Über Röck recently conducted an interview with vocalist Biff Byford of British heavy metal legends SAXON. A couple of excerpts from the chat follow below.
Über Röck: We have this new nine-album box set, “Eagles And Dragons”, to discuss. It starts with “Solid Ball Of Rock” and ends with “Into The Labyrinth”. What was the reasoning behind putting this set together now and why specifically these nine?
Biff: Well, the albums became free, the license became free last year, and Demon Records already had two of the albums, “Solid Ball Of Rock” and “Forever Free”, so they badly wanted the rest, as did quite a few other people. We didn’t really license the albums for a vinyl deal, it’s just a deal for the catalogue, but the idea came along that we should release a vinyl box set. I put the idea to them and they went for it. Also it’s got some exclusive artwork which, again, was an idea I had to make it more collectible. So yeah, it won’t be done again, basically, so this is a great piece of memorabilia and they’re great albums. There’s some absolute gems there.
Über Röck: “Unleash The Beast” was the first album with Doug Scarratt coming in to replace the departed Graham Oliver. How did his arrival change the dynamic of that band?
Biff: Well, the “Dogs Of War” tour was the first tour Doug did with us. Graham didn’t do that tour. They took Graham‘s guitar off the album, got some other guy to play it. I think maybe people think I did that, but, actually, it was the record company who did it. They were a bit pissed off with him, I suppose. He’s always wanted to release a version with him on, which, I think, if anybody gave a shit, he could do. I don’t have a problem with that. There’s not much different anyway. But with Doug‘s arrival, the musicianship changed. Graham‘s not really a technical player, Graham was more of a groove player at rhythm. He played solos obviously but his soloing was more smashing guitars and pyro going off, setting it on fire — you know, the Hendrix thing. He was more famous for that, I think. So Paul Quinn was able to blossom out a bit more when Doug came in. Paul‘s more of a mad schizophrenic blues player; he’s brilliant, Paul. Doug is more of a stylized player and there’s a ten-year generation gap, so he’s a little bit more modern. Listening to people like Steve Vai and people like that, whereas Paul is basically a Hendrix, Clapton-y chap but in his own style. But the album opened up musically for us, more dynamics. We were able to play a little bit more complicated riffs. That’s not to take away from what Graham did, but it just enabled us to go a little bit more muso.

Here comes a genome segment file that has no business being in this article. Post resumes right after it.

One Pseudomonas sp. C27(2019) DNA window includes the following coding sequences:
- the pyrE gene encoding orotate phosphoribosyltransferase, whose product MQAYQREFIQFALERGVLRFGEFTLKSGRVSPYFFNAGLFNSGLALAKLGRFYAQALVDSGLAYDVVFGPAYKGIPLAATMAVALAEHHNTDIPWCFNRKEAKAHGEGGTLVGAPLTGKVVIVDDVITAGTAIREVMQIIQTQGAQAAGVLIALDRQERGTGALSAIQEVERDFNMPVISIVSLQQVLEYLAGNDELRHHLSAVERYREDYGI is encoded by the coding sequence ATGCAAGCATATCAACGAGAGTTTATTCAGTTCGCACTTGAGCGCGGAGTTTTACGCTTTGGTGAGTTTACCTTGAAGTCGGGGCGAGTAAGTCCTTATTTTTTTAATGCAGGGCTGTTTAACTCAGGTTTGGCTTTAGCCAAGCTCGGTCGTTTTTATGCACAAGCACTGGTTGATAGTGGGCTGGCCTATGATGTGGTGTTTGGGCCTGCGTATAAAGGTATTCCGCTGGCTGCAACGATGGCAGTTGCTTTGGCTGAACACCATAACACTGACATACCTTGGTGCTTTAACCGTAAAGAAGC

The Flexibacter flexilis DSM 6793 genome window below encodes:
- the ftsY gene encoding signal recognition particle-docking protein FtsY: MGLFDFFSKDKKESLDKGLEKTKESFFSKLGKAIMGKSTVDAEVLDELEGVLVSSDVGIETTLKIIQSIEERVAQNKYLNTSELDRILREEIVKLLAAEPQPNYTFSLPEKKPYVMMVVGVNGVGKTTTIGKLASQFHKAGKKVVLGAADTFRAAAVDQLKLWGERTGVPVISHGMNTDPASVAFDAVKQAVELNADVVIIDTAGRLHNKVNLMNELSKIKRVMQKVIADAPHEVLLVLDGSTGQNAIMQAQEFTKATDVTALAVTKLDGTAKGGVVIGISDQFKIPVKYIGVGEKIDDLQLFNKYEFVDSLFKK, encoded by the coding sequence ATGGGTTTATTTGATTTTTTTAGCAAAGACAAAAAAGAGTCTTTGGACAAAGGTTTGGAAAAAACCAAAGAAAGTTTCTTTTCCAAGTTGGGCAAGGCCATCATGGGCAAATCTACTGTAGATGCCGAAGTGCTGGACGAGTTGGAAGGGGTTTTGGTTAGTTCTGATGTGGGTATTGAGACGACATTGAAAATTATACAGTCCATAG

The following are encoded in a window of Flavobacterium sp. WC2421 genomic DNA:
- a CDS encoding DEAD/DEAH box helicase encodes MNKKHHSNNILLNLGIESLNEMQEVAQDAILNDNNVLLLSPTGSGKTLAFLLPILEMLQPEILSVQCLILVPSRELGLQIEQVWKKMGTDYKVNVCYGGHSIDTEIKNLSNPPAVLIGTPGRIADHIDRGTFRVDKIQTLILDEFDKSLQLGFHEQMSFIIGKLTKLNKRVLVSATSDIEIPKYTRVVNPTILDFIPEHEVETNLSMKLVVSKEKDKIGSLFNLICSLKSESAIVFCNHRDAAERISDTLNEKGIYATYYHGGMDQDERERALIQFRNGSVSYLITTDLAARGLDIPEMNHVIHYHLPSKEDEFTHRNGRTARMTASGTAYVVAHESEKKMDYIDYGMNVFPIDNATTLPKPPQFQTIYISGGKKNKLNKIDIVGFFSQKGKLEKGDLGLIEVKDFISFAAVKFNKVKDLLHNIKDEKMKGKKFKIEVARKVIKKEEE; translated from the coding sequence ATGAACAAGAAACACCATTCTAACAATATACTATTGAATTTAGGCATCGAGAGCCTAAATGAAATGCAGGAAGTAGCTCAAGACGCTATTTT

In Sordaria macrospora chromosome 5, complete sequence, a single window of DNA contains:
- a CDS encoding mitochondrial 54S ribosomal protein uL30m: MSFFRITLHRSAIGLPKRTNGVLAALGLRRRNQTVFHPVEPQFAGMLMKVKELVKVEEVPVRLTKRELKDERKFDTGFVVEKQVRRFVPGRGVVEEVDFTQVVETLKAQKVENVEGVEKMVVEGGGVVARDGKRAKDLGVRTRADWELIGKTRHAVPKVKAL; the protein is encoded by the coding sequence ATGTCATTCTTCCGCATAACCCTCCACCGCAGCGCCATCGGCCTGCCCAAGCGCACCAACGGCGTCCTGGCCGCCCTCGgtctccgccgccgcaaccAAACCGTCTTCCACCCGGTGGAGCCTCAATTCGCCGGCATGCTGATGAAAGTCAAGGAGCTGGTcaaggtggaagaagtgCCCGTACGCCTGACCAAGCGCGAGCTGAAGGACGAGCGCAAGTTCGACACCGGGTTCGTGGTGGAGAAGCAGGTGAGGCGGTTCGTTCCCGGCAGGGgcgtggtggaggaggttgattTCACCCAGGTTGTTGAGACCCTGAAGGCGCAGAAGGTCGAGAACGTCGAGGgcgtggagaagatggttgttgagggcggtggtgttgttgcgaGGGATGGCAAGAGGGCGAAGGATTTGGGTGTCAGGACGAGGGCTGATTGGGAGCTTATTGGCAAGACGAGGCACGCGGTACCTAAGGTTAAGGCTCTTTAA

Über Röck: I think that a lot of fans do accept that unquestionably, that there’s really two eras of SAXON; the older groove-styled playing, the more modern sound with Doug.
Biff: I think you write songs for the ability of the people that are in the band. Don’t forget that Nibs [Carter, bass] joined on “Solid Ball Of Rock” and he’s an absolutely brilliant musician. So the dynamics of the band changes; that’s all I’m saying. Things like “Terminal Velocity” and stuff hark back to more of an eighties style and the newer stuff like “Unleash The Beast” is quite modern. The beginning riff is quite complex and I don’t think we’d have written that in 1980. We were writing stuff like “Heavy Metal Thunder”, which is still on the edge, really fast and aggressive, so we wanted fast and aggressive still but with more musicianship and that’s what we got.
Über Röck: When and how did you first start working with [cover artist] Paul Gregory?
Biff: On “Crusader”. He did me a sketch of “Crusader”. It was his idea, and I was, like, yeah. One of our management people who lived in his area knew his work from some “Lord Of The Rings” stuff he was doing. They’d seen his work in exhibition and they thought he would be good for SAXON because of all that mythical, Saxony, Vikingy stuff. All that imagery fits with us massively.
Read the entire interview at Über Röck.